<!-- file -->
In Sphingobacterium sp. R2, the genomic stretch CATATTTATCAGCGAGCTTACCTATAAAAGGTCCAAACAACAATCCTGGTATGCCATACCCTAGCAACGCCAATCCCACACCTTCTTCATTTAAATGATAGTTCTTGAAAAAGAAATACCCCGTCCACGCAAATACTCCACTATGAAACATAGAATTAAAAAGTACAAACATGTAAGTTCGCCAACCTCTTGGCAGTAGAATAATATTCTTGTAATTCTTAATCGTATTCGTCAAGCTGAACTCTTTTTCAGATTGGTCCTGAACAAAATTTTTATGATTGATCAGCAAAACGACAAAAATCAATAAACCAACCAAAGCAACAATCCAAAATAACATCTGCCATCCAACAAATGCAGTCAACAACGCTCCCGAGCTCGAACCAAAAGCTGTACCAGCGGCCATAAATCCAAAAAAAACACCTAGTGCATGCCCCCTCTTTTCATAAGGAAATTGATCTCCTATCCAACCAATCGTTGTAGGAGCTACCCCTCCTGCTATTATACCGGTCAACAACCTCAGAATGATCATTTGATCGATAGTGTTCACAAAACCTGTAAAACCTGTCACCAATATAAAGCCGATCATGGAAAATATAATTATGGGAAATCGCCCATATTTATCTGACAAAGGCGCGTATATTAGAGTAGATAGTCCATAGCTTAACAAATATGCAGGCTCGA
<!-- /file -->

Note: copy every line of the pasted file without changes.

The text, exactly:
In Sphingobacterium sp. R2, the genomic stretch CATATTTATCAGCGAGCTTACCTATAAAAGGTCCAAACAACAATCCTGGTATGCCATACCCTAGCAACGCCAATCCCACACCTTCTTCATTTAAATGATAGTTCTTGAAAAAGAAATACCCCGTCCACGCAAATACTCCACTATGAAACATAGAATTAAAAAGTACAAACATGTAAGTTCGCCAACCTCTTGGCAGTAGAATAATATTCTTGTAATTCTTAATCGTATTCGTCAAGCTGAACTCTTTTTCAGATTGGTCCTGAACAAAATTTTTATGATTGATCAGCAAAACGACAAAAATCAATAAACCAACCAAAGCAACAATCCAAAATAACATCTGCCATCCAACAAATGCAGTCAACAACGCTCCCGAGCTCGAACCAAAAGCTGTACCAGCGGCCATAAATCCAAAAAAAACACCTAGTGCATGCCCCCTCTTTTCATAAGGAAATTGATCTCCTATCCAACCAATCGTTGTAGGAGCTACCCCTCCTGCTATTATACCGGTCAACAACCTCAGAATGATCATTTGATCGATAGTGTTCACAAAACCTGTAAAACCTGTCACCAATATAAAGCCGATCATGGAAAATATAATTATGGGAAATCGCCCATATTTATCTGACAAAGGCGCGTATATTAGAGTAGATAGTCCATAGCTTAACAAATATGCAGGCTCGA